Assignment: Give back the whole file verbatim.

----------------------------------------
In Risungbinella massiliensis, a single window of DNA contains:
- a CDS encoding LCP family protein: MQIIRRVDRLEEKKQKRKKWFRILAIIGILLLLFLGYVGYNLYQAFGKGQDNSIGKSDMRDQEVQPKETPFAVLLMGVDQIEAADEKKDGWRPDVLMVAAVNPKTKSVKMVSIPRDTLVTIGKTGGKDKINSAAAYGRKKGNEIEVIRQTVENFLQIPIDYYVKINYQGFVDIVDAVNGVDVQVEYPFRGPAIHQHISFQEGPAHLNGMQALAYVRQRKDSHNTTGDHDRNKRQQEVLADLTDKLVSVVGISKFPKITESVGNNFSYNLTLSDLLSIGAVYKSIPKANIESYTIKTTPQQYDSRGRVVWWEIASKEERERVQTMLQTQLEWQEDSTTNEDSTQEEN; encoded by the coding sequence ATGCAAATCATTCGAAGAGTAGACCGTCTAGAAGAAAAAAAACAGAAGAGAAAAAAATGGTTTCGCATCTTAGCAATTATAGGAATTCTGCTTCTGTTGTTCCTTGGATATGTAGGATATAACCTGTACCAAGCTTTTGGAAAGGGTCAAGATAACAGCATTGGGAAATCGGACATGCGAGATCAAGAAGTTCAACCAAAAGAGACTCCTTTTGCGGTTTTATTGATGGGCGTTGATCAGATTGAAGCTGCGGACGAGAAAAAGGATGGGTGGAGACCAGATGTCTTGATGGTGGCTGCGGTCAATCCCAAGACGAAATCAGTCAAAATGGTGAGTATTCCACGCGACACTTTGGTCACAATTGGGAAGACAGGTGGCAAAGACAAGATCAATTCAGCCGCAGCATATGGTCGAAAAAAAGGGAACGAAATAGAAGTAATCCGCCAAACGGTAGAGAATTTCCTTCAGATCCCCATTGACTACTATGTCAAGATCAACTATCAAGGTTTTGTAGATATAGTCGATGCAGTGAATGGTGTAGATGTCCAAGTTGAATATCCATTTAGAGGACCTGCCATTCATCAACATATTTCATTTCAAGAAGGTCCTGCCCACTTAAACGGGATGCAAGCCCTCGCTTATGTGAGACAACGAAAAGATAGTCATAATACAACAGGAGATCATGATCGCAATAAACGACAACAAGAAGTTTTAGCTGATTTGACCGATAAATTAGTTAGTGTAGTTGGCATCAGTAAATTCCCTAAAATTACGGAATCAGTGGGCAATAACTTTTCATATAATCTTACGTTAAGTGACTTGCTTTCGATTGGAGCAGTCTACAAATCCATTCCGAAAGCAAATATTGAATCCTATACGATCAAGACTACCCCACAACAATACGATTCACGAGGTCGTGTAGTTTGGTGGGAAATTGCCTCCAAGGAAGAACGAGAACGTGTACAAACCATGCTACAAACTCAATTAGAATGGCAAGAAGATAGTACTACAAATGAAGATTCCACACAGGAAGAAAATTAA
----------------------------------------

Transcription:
In Risungbinella massiliensis, a single window of DNA contains:
- a CDS encoding LCP family protein: MQIIRRVDRLEEKKQKRKKWFRILAIIGILLLLFLGYVGYNLYQAFGKGQDNSIGKSDMRDQEVQPKETPFAVLLMGVDQIEAADEKKDGWRPDVLMVAAVNPKTKSVKMVSIPRDTLVTIGKTGGKDKINSAAAYGRKKGNEIEVIRQTVENFLQIPIDYYVKINYQGFVDIVDAVNGVDVQVEYPFRGPAIHQHISFQEGPAHLNGMQALAYVRQRKDSHNTTGDHDRNKRQQEVLADLTDKLVSVVGISKFPKITESVGNNFSYNLTLSDLLSIGAVYKSIPKANIESYTIKTTPQQYDSRGRVVWWEIASKEERERVQTMLQTQLEWQEDSTTNEDSTQEEN; encoded by the coding sequence ATGCAAATCATTCGAAGAGTAGACCGTCTAGAAGAAAAAAAACAGAAGAGAAAAAAATGGTTTCGCATCTTAGCAATTATAGGAATTCTGCTTCTGTTGTTCCTTGGATATGTAGGATATAACCTGTACCAAGCTTTTGGAAAGGGTCAAGATAACAGCATTGGGAAATCGGACATGCGAGATCAAGAAGTTCAACCAAAAGAGACTCCTTTTGCGGTTTTATTGATGGGCGTTGATCAGATTGAAGCTGCGGACGAGAAAAAGGATGGGTGGAGACCAGATGTCTTGATGGTGGCTGCGGTCAATCCCAAGACGAAATCAGTCAAAATGGTGAGTATTCCACGCGACACTTTGGTCACAATTGGGAAGACAGGTGGCAAAGACAAGATCAATTCAGCCGCAGCATATGGTCGAAAAAAAGGGAACGAAATAGAAGTAATCCGCCAAACGGTAGAGAATTTCCTTCAGATCCCCATTGACTACTATGTCAAGATCAACTATCAAGGTTTTGTAGATATAGTCGATGCAGTGAATGGTGTAGATGTCCAAGTTGAATATCCATTTAGAGGACCTGCCATTCATCAACATATTTCATTTCAAGAAGGTCCTGCCCACTTAAACGGGATGCAAGCCCTCGCTTATGTGAGACAACGAAAAGATAGTCATAATACAACAGGAGATCATGATCGCAATAAACGACAACAAGAAGTTTTAGCTGATTTGACCGATAAATTAGTTAGTGTAGTTGGCATCAGTAAATTCCCTAAAATTACGGAATCAGTGGGCAATAACTTTTCATATAATCTTACGTTAAGTGACTTGCTTTCGATTGGAGCAGTCTACAAATCCATTCCGAAAGCAAATATTGAATCCTATACGATCAAGACTACCCCACAACAATACGATTCACGAGGTCGTGTAGTTTGGTGGGAAATTGCCTCCAAGGAAGAACGAGAACGTGTACAAACCATGCTACAAACTCAATTAGAATGGCAAGAAGATAGTACTACAAATGAAGATTCCACACAGGAAGAAAATTAA